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No. 55: Jan-Feb 1988

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Wheels of light: sea of fire

It has always been perplexing that scientists have made no concerted effort to find the cause of the many forms of the geometrical luminescent displays seen in the Persian Gulf, the Indian Ocean, and other warm waters. True, a few individual researchers have looked at literature and done some theorizing; but no expeditions have been launched that we know of. Here is a well-verified, richly complex, eerily beautiful, natural phenomenon that is almost completely neglected by science.

Happily, P. Huyghe has now brought the problem to the fore in a comprehensive article in Oceans, He reviews several types of luminescent displays and some of the theories-of-origin that have been proposed. We have space here for only one of the observations he records.

P. Newton was the Chief Officer on the M.V. Mahsuri, which was passing through the Gulf of Oman bound for Australia. It was a dark, moonless night in May.

"Then it happened. What first caught Newton's attention was a pale green glow on the horizon just ahead of the ship, but he said nothing to the cadet standing watch with him. Moments later, parallel bands of bluegreen light began to sweep silently over the water toward the ship from the southeast. Still, Newton said not a word, but he felt as if he should duck. Each light band was about 10 to 15 feet wide and at least 500 feet long, and appeared to be some 15 feet above the water. They came rapidly -- every four or five seconds.

"After the first ten minutes, the bands gave way to expanding circles of light that spread rapidly, like ripples created by a stone thrown into the still waters of a pond. The wheel diameters ranged from ten feet to more than 600 feet.

"'Each wheel would last for a couple of minutes, continually flashing,' Newton recalls. Successive flashes came less than a second apart and glowed a pale green. Newton noticed that the centers of the wheels appeared to travel along with the ship; those on the beam seemed to remain there until they faded and were replaced by a new pattern."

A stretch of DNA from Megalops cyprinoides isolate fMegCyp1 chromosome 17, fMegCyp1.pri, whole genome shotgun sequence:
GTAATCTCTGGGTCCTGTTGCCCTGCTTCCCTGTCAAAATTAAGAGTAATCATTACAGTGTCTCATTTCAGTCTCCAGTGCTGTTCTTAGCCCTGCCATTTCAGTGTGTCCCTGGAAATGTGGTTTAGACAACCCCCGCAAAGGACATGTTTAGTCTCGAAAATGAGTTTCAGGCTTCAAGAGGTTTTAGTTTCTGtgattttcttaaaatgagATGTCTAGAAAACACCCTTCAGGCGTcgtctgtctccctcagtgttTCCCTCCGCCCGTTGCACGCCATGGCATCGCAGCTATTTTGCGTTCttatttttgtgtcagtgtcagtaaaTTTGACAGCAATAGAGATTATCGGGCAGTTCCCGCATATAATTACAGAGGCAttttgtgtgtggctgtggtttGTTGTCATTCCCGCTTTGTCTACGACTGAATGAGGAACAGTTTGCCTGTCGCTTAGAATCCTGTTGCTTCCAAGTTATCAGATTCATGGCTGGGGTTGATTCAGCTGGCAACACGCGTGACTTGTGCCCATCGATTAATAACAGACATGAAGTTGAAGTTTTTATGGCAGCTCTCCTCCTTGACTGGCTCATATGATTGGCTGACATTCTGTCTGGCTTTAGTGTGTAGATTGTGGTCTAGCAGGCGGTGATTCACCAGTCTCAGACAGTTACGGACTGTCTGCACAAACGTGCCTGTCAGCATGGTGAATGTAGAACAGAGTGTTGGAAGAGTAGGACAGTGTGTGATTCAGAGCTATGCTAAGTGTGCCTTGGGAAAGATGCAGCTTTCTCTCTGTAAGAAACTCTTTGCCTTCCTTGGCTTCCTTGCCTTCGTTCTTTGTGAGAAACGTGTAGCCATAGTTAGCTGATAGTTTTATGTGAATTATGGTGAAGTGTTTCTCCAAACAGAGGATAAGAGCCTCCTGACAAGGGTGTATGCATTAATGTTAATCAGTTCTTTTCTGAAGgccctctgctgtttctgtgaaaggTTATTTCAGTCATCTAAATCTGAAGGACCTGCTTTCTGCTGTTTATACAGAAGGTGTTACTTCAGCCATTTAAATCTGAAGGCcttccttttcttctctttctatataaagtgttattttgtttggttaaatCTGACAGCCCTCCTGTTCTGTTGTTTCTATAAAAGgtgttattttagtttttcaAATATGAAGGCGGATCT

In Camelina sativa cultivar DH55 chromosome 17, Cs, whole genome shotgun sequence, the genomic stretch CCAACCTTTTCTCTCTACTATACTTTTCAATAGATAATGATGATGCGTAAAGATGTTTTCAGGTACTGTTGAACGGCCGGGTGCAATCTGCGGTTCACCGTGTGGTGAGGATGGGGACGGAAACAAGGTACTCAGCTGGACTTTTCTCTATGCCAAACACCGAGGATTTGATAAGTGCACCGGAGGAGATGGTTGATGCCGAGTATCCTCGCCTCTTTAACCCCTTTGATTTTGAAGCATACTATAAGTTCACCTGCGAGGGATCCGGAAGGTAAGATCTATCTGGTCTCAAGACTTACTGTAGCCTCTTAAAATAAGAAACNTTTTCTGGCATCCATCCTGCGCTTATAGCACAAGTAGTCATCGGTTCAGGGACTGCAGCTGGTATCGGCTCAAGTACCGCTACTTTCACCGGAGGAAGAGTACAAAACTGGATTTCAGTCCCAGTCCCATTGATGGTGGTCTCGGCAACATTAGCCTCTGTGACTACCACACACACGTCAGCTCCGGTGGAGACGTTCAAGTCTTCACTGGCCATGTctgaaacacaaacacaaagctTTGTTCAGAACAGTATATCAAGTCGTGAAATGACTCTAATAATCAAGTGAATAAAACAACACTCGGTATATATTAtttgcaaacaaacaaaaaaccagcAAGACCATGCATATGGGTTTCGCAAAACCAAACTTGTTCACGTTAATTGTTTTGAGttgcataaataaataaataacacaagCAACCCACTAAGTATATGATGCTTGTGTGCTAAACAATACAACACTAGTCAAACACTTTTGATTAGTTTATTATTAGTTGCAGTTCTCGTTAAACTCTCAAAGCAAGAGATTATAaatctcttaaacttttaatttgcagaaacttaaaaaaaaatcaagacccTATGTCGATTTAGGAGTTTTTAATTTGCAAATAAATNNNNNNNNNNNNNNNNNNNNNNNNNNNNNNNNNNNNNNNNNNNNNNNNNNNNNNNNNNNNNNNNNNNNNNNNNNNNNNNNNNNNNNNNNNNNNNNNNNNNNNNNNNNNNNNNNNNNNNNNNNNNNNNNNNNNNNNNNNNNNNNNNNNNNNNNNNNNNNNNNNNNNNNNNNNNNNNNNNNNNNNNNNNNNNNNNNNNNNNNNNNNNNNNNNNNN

(Huyghe, Patrick; "Wheels of Light; Sea of Fire," Oceans, 20:20, December 1987.)

Comment. The most anomalous aspect of the observation is the apparent above-the-water position of the luminescence. There have been several similar reports down the years; and they combine to cast doubt on the bioluminescene-origin theory. So wedded are the theorists to the idea that bioluminescence is the only possible source of light that these above-the-water observations are denied. Sounds familiar!

Seen in the Gulf of Oman, three sets of expanding rings. Also seen in the Gulf of Oman (from a different vessel) were three sets of expanding rings, one of which was elliptical.

From Science Frontiers #55, JAN-FEB 1988. 1988-2000 William R. Corliss

Science Frontiers Sourcebook Project Reviewed in:


  • "A sourcebook of unexplained phenomena is therefore a valuable addition to a collection of scientific literature. William R. Corliss has provided this in the past with his source books of scientific anomalies in several subjects, and now he has provided it for astronomy. He has done an excellent job of collecting and editing a large amount of material, taken in part from scientific journals and in part from scientific reporting in the popular or semi-scientific press." -- "The Mysterious Universe: A Handbook of Astronomical Anomalies", reviwed by Thomas Gold, Cornell University, in Icarus, vol.41, 1980

  • "An interesting, systematic presentation of unusual weather [..] This book is recommended for a general audience" --"Corliss, William R., Tornados, Dark Days, Anomalous Precipitation, and Related Weather Phenomena, Sourcebook Project, 1983.", revieweed in Choice, September 1983
  • "..the science is necessarily somewhat speculative, but Corliss's symthesis is based on reputable sources." -- "Corliss, William R. (Compiler). Lightning, Auroras, Nocturnal Lights, and Related Luminous Phenomena" reviwed by Joseph M. Moran, Univ. of Wisconsin in Science Books and Films, Sep/Oct 1983

  • "Before opening the book, I set certain standards that a volume which treads into dangerous grounds grounds like this must meet. The author scrupulously met, or even exceeded those standards. Each phenomenon is exhaustively documented, with references to scientific journals [..] and extensive quotations" -- "Book Review: The moon and planets: a catalog of astronomical anomalies", The Sourcebook Project, 1985., Corliss, W. R., Journal of the Royal Astronomical Society of Canada, Vol. 81, no. 1 (1987), p. 24., 02/1987